“The lowest it got was thoughts of suicide,” he said. “There’s only so many times you can walk around the city centre. Things just built up and I got lower and lower. But the doctor just said keep on taking your medication.”

St Wilfrid's Centre for the homeless, vulnerable and socially-excluded. Office manager Helen Lowry with the meal tickets.

St Wilfrid's Centre for the homeless, vulnerable and socially-excluded. Office manager Helen Lowry with the meal tickets.

Then someone suggested Keith tried St Wilfrid’s.

“It was somewhere to come, but I didn’t want to talk to people,” he said. “I wanted people around me but not to talk to them. I used to sit with my baseball cap on and a puzzle book and would do that all day.

“It was a place for me to come and recharge my batteries. I just felt so low, that my batteries had run out.”

Centre staff and volunteers eventually coaxed Keith out of his shell and got him involved in some of the classes. He was shown how to use all the equipment in the workshop.

“I’ve always been trying to get back into society,” he said. “To get myself back right. I threw myself into doing the workshop and other things around the centre.

“I gradually came off the tablets. Probably nine months after I had started here I stopped taking medication altogether. I was actually doing something and contributing to the centre. It was like paying them back.

St Wilfrid's Centre for the homeless, vulnerable and socially-excluded. Office manager Helen Lowry with the meal tickets.

St Wilfrid's Centre for the homeless, vulnerable and socially-excluded. Office manager Helen Lowry with the meal tickets.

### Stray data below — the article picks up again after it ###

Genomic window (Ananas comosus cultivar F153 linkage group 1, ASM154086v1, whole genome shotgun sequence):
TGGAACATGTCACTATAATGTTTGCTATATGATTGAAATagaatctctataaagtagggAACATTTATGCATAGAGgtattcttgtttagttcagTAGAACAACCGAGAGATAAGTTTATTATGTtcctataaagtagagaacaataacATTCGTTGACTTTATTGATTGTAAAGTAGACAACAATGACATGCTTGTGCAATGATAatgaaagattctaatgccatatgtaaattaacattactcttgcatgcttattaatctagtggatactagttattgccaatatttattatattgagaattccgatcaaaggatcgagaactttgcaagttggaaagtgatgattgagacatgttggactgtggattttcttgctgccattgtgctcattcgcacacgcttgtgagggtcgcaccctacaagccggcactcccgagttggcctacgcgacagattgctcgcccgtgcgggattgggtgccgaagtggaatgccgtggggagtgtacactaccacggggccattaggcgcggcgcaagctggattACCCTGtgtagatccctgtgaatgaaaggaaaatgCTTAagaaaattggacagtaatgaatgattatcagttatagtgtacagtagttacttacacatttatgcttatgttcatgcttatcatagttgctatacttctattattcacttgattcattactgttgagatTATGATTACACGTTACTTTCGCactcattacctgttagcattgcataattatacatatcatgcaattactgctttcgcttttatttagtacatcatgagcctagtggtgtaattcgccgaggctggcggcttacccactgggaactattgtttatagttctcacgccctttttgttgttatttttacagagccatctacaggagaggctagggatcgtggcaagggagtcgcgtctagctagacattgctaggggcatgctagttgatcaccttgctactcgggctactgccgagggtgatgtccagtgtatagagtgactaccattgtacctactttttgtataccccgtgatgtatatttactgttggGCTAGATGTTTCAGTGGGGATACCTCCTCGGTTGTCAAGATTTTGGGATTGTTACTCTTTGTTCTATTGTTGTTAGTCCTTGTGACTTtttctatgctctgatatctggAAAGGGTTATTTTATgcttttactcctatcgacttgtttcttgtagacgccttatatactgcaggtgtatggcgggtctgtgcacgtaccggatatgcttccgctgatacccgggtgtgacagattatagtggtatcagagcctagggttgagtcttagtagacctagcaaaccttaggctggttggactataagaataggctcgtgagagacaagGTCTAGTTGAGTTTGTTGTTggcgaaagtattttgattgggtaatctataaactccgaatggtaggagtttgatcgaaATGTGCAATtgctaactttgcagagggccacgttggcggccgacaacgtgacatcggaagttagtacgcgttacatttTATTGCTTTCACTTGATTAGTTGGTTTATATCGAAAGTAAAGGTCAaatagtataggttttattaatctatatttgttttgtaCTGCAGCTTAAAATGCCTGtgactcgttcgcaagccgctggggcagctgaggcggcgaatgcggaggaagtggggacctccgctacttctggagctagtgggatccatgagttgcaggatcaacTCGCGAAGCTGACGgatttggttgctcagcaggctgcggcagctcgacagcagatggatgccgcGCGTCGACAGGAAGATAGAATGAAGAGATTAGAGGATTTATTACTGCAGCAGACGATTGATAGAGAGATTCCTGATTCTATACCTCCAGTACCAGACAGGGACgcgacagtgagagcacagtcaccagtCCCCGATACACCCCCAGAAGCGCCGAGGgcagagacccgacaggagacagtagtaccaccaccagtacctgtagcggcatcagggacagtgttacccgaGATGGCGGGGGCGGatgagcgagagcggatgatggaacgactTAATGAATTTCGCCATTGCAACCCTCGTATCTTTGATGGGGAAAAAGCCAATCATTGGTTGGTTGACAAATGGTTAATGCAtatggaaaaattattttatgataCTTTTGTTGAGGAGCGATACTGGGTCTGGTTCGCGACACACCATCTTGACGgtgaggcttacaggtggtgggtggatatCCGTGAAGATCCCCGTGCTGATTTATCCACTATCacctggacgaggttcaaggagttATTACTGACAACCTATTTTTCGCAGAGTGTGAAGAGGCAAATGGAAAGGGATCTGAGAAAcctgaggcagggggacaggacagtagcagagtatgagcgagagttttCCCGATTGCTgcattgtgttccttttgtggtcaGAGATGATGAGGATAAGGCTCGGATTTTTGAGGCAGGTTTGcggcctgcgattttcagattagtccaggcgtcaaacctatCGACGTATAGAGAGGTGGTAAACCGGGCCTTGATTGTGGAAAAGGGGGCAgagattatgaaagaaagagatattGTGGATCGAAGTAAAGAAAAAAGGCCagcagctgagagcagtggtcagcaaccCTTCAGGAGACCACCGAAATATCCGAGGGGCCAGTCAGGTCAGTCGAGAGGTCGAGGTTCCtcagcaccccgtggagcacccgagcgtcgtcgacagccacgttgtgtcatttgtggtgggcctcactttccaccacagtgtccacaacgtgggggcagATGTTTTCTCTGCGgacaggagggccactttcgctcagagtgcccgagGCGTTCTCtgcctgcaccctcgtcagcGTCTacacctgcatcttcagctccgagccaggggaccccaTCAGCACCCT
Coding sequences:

“It gave me a light at the end of the tunnel.”

And things came full circle for Keith when a job came up at the centre. He applied, was offered it and has now been working in the workshop for two years.

His success story is one of many for St Wilfrid’s. Another is a meal ticket scheme, designed to help street beggars. People can buy tickets at £1.80 each and give them out to people they see on the street. The tickets can then be exchanged for a hot meal at the centre.

“Instead of giving people money, give them the ticket and if they are genuine they come for a meal. Everyone is happy,” said Kevin.

This, he adds, is a better solution than the Sheffield anti-begging campaign, which encourages people to give to charity instead of directly to beggars.

“I would agree that it’s a choice to be begging,” said Kevin. “But if they are not genuine then they wouldn’t come here. At least the person that’s given them the ticket still knows that the money isn’t going on drink or drugs. It’s so simple it’s daft. Everyone should do it.”

Kevin plans to retire this year, but not before realising a dream. In a few weeks a residential centre with 20 apartments will open just over the road from St Wilfrid’s. Homeless or vulnerable people can live there for up to two years.

Kevin said: “The main cause of homelessness is mental health. Other things like domestic situations and split families are contributory but the main reason is mental health.

“At the moment people get the key to a flat, they have no friends, many are unwell, they can’t read or write. They open the door, there’s no furniture in there, they don’t have the wherewithal to find out how to go about it.

“They get in the flat, they are in there for two or three weeks, they get frightened. Bills start arriving. They do what we call a moonlight. They just disappear.

“All that we are doing is perpetuating the problem of homelessness.

“The deal is while they live at our residential centre they attend classes Monday to Friday. It’s all to reintegrate. By the end, hopefully they will be ready to move into a property of their own. But they will still have the support of the day centre so they won’t be on their own.”

See tomorrow’s Star (June 17) for a look at the work of Emmaus.